When Silva signed off for international duty in March he had four goals in seven starts. As shown in the pass map below charting Scottish Premiership matches during that spell, the forward was receiving in central areas as he competed with Cyriel Dessers.

Since a good spell with the Portugeasue Under-21 squad, however, the goals have dried up. Silva started in his side’s next four league games from the left which included only a solitary league win. As shown below, the attacker was getting the ball in wider and deeper areas.

The numbers confirm what Hernandez suggests. Silva spent time playing off the left at PSV and was Rangers' best performer from that flank away in Benfica. During a Scottish Cup win away at Hibs, he scored a fantastic strike cutting in to fire low beyond David Marshall.

However, his role in recent weeks has been different. Often more obviously part of the midfield than the attack, confined to defensive duties and suffering alongside his teammates at a loss of overall structure stopping Rangers’ dominance in possession.

If able to move narrow, combine with others and become a second No.9 from the left, Silva can still flourish. If locked wide and isolated, the circumstances don't favour his attributes.

It’s interesting that when asked how to get the best of Silva, Hernandez discusses other players. To unlock the Portuguese forward’s potential relies on others. But why?

“It’s about connection. Fabio is not a No.9 who creates a chance from nothing,” he emphasises.

“At PSV it was Xavi Simons who provided that. Fabio needs someone who has a good connection with him, to provide passes and combine around the penalty box.

“This connection is what gives the superiority - Fabio is more able to make it into the last 16 metres and convert a goal if this is the case.

“He can be effective in transition but the ball has to come from someone else in the second third of the field or around the last 16 metres. Fabio needs teammates to do this, like his connection with Xavi Simons. From there, he can play one or two touch - that is Fabio at his best, that is the football he enjoys the most in training. A socio-affective connection is vital.”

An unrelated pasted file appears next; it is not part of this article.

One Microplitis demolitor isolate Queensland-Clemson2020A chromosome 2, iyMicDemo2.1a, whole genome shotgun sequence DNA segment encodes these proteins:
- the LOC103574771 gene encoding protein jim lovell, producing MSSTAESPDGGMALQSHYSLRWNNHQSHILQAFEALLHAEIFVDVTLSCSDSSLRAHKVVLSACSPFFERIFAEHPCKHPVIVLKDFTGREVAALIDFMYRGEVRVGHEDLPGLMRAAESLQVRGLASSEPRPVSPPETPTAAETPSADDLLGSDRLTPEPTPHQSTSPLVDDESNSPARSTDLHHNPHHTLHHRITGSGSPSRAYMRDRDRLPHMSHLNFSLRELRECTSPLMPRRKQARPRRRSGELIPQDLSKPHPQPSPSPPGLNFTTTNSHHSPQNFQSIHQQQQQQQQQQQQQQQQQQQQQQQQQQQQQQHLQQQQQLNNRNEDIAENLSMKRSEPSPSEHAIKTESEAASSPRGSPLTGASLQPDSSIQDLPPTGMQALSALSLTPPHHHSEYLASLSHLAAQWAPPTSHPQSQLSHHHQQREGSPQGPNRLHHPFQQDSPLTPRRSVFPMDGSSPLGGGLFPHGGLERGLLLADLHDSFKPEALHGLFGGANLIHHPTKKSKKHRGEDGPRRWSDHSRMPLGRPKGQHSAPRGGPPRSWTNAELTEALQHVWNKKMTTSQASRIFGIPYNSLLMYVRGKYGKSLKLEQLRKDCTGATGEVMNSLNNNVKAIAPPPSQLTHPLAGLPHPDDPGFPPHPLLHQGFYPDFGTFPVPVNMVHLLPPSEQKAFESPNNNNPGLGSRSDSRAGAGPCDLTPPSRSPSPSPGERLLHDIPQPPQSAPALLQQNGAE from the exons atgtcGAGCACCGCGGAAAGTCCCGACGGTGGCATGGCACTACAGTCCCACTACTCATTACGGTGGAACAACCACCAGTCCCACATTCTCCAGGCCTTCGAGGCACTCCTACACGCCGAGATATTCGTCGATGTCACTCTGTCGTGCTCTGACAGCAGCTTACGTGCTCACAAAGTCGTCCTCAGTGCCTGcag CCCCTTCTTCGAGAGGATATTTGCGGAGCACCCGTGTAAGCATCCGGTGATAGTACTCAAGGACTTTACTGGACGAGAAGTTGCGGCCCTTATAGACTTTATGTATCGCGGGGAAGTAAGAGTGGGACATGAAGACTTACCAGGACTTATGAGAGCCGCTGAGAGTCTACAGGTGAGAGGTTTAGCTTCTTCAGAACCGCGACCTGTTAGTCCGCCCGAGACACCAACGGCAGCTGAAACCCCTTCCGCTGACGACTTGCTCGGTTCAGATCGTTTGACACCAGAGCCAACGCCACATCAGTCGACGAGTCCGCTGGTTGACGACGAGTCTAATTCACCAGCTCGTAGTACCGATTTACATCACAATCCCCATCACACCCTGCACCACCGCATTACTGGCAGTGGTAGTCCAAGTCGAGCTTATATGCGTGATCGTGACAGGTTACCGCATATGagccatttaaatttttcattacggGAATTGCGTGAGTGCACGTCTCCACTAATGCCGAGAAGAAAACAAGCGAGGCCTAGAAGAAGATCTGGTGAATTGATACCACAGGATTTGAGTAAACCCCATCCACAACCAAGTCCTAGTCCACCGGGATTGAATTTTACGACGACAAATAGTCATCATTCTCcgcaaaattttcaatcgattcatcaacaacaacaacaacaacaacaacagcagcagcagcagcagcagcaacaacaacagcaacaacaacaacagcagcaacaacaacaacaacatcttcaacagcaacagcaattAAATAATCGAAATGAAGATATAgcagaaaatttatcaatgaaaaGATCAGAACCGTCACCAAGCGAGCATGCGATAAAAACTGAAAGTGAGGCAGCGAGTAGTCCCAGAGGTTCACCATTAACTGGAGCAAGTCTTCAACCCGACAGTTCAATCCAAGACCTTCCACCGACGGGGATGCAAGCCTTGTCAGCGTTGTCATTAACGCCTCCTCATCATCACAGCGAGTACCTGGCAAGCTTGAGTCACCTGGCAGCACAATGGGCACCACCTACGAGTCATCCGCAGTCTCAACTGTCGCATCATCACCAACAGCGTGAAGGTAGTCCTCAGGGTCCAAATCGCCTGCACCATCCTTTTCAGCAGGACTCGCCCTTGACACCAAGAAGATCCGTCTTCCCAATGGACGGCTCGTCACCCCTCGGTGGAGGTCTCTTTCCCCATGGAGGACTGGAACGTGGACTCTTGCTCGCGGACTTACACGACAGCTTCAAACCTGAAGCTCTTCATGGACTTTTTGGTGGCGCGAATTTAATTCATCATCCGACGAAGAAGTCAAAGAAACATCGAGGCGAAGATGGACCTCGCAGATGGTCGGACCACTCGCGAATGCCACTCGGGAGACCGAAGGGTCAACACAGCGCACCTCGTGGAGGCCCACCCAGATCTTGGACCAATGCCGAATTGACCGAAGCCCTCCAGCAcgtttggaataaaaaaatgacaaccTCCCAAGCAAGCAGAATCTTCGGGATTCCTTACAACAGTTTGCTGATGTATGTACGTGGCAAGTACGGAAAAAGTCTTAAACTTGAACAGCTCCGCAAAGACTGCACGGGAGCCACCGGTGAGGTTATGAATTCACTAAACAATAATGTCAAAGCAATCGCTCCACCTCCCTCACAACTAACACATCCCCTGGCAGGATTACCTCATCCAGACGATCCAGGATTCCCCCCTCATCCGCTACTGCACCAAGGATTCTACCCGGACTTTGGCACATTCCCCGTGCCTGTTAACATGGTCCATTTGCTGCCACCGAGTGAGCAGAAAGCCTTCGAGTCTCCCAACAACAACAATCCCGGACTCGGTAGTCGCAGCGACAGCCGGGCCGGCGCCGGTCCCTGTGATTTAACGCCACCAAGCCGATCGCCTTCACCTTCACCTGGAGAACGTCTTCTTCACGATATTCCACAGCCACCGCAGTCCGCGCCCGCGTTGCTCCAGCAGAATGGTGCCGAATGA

What Hernandez is alluding to is fundamental - a player’s environment. Silva is not an explosive dribbler in big spaces, but rather someone at his most effective working alongside others. With link-up play providing the superiority and yards to make a difference, rather than individual take-ons or pace.

Hernandez cites a goal to demonstrate the point he’s making.

“Fabio scored a goal against Excelsior from a pass Xavi Simons made with the outside of his boot in the final third," he explains.

“Fabio was perfect at this moment, attacking the 16 with one touch to score. I have this goal in my mind because it is top, top level. Fabio can reach that in the future with the right teammates around him."

The strike is a perfect example of the type of superiority referenced by Hernandez. It’s the connection that makes this goal possible.

Silva, like any player, holds ultimate responsibility for his performance. Clement has been forced to place round pegs in square holes all season and in recent games, Silva has been an example of just that. A glaring miss in the Scottish Cup semi-final last weekend felt indicative of the forward's last month, but Silva's poor run of form in April is hardly a sole case in the Rangers squad.

Rangers have played their best football under Clement with pacey wingers on each side to provide a balance. If the Belgian had his way, he’d likely start Silva or Dessers with Todd Cantwell behind him to provide connection, Abdallah Sima offering runs in behind and Oscar Cortes providing balance from the other flank. The luxury of choice has often been taken out of his hands this season, however.

“Fabio has experience around him at Rangers and is playing for a dominant team,” Hernandez adds.

“He needs experience to develop, you need to remember he is still very, very young and had a quick launch to his career.

“It would be good for him and his career to be somewhere for more than six months. To achieve solidity and not jump from club to club. Fabio is really talented and deserves long-term confidence from a coach. I am sure when he stays at a club for a long time he will show the player he is and can be."

Like the rest of his teammates, Fabio Silva’s legacy at Ibrox will be defined by six matches - the question is, will Rangers see the best of him in that time?